U.S. Department of Justice
Peter F. Neronha
United States Attorney
District of Rhode Island
February 10, 2012
Nationwide Supplier of Medical Equipment Sentenced to 37 Months in Federal Prison for Health Care Fraud, Money Laundering & Selling Adulterated and Misbranded Medical Devices
Illinois businessman admitted to shipping unwanted and unneeded medical supplies
and “erectile pumps” to Medicare recipients at government expense
PROVIDENCE, R.I. – Gary Winner, 50, of Northbrook, Ill., owner of Planned Eldercare, a nationwide supplier of durable medical equipment located in Buffalo Grove, Ill., was sentenced today in U.S. District Court in Providence to 37 months in federal prison for defrauding the Medicare program of more than $2.2 million, announced U.S. Attorney Peter F. Neronha.
Winner pled guilty on November 17, 2011, to two counts of health care fraud, and one count each of money laundering and the introduction of an adulterated and misbranded medical device into interstate commerce. Winner admitted to targeting arthritic and/or diabetic Medicare beneficiaries through telemarketing, then ensuring that his company ordered and shipped medical equipment and supplies to the beneficiaries contacted that they did not order and/or were not medically necessary.
U.S. District Court Judge William E. Smith also ordered Winner to pay restitution in the amount of $2,210,152 to the Medicare Program and a fine of $12,500. Winner was also ordered to serve three years of supervised release upon completion of his prison sentence.
At the time of his guilty plea, Winner admitted to the court that from 2005 through early 2009, he instructed Planned Eldercare employees, upon successfully reaching individuals as a result of unsolicited telemarketing calls, to inquire if they suffered from diabetes or arthritis. Once call recipients identified themselves as suffering from either ailment, as an inducement for recipients to provide their Medicare and physician information, employees were instructed to inform recipients that Planned Eldercare could provide them with products to help with their ailments “at no cost to you.” Once employees obtained Medicare beneficiaries’ agreement to receive certain products, Winner instructed employees to order as many products as possible whether or not the beneficiaries requested them or had a medical need for the equipment. Winner admitted that Medicare was billed for thousands of products that beneficiaries did not order.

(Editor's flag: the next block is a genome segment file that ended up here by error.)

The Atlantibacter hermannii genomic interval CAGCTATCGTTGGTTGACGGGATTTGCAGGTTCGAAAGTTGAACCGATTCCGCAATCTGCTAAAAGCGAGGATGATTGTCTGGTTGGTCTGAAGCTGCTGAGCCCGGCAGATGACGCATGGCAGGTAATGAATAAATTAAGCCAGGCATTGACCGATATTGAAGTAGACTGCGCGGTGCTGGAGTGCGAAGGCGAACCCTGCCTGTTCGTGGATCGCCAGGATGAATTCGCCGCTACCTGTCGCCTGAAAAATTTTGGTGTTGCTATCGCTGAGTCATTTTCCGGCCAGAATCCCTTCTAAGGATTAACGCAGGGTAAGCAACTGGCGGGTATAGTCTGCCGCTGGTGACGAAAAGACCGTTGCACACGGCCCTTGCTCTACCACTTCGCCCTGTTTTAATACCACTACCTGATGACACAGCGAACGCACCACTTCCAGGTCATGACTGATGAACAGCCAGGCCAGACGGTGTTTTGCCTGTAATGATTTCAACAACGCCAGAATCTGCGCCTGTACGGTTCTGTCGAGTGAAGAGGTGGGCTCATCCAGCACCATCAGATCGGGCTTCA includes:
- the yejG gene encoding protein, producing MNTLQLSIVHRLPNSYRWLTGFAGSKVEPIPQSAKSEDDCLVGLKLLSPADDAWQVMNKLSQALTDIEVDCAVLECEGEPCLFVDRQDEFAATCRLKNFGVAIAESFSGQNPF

Winner also admitted to the court that he instructed his employees to falsely inform male diabetic beneficiaries that an “erectile pump” was good for prostate problems, and was designed to help blood circulation exclusively in the urinary tract and prostate region. Winner admitted that as part of the scheme, he ordered penis enlargers from an x-rated website for $26.00 each, repackaged them with an information sheet stating that regular use of the enclosed “erectile pump” helps with bladder control, urinary flow and prostate comfort, and then shipped them to recipients. Winner received in reimbursement from Medicare an average of $284 per item.
Winner also admitted that he waived copayments for all Medicare patients, a practice which is prohibited by Medicare. By waiving copayments they otherwise would be responsible for, Winner induced beneficiaries to accept products they had not ordered and not report the alleged fraudulent billing to Medicare.
The case was prosecuted by Assistant U.S Attorney Dulce Donovan.
The matter was investigated by Health and Human Services, Office of Inspector General; the Federal Bureau of Investigation; the Internal Revenue Service, Criminal Investigations; the United States Railroad Retirement Board, Office of Inspector General; and the Food and Drug Administration, Office of Criminal Investigations.
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